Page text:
Montaño famously competed in the 2014 national championships while eight months pregnant. In 2019, the New York Times published an op-ed from Montaño. The piece exposed the lack of sponsor support for women who wanted to start families while professional athletes. In 2020, she co-founded &Mother to help women pursue careers and motherhood. The &Mother board of directors includes Allyson Felix, the most decorated American track and field athlete in Olympic history. In another New York Times op-ed, Felix called out Nike for its hypocrisy, specifically the way the company publicly championed equality and empowerment, but privately asked her to take a pay cut after her daughter’s birth.

The words of Montaño, Felix and other professional runners prompted public criticism, a congressional inquiry and new maternity policies at Nike and other athletic apparel companies. Athleta now sponsors Felix.

Today, the efforts of &Mother and Athleta represent an important, emerging shift in how companies can support female athletes. Or, at least, how they should. The sponsors in sync with the current women’s sports movement, the ones genuinely interested in the sustainable success of female athletes and women’s sports, understand that financial support works best in combination with advocacy.

The growth of women’s sports requires systemic and cultural change. It also requires sponsors who think more expansively about how they can help and how they can challenge traditional business practices. Sometimes a little push, a visual, a revealing op-ed from a professional athlete helps sponsors broaden their perspective and understand the inadequacy of the status quo.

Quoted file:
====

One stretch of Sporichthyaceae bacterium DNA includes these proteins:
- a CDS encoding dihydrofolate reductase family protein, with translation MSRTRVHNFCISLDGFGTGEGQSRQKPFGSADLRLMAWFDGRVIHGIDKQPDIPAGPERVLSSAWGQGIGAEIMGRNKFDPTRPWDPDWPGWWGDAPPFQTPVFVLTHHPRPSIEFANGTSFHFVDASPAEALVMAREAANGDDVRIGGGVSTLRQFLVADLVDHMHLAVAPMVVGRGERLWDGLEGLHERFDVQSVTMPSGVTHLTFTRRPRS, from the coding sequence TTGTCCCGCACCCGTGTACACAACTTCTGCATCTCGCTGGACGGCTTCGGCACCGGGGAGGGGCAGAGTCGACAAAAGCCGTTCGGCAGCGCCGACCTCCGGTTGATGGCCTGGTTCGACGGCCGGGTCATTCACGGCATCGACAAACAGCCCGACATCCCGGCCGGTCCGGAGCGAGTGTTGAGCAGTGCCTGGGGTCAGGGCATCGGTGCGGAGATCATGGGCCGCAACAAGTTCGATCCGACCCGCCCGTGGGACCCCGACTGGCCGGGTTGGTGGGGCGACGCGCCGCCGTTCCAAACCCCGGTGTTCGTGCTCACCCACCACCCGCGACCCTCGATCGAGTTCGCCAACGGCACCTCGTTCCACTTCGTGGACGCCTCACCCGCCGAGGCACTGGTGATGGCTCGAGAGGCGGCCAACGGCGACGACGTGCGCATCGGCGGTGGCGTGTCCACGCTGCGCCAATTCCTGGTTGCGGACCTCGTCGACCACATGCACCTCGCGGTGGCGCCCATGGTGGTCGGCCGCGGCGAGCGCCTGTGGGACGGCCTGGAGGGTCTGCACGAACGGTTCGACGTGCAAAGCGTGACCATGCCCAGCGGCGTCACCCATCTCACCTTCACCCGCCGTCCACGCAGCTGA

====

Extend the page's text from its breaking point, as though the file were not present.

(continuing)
“The year before I had my daughter, I was thinking about how I could move along my career path and how I could have a family,” said Montaño. “Sponsors weren’t thinking about how women would return to their careers. There was no structure to help them. That’s why I ran [in the national championships] at eight months pregnant. I wanted people to see what it looks like for someone on my career path to have a family.”

Pregnant professional athletes and their nontraditional careers put the need for change in the sharpest relief. Shortly after &Mother launched in 2020, its push for progress and equity involved sponsor contract language. The nonprofit created model contract provisions. The sponsor will not terminate a contract or reduce compensation during pregnancy, postpartum recovery or parental leave. Any other approach should be firmly part of the past.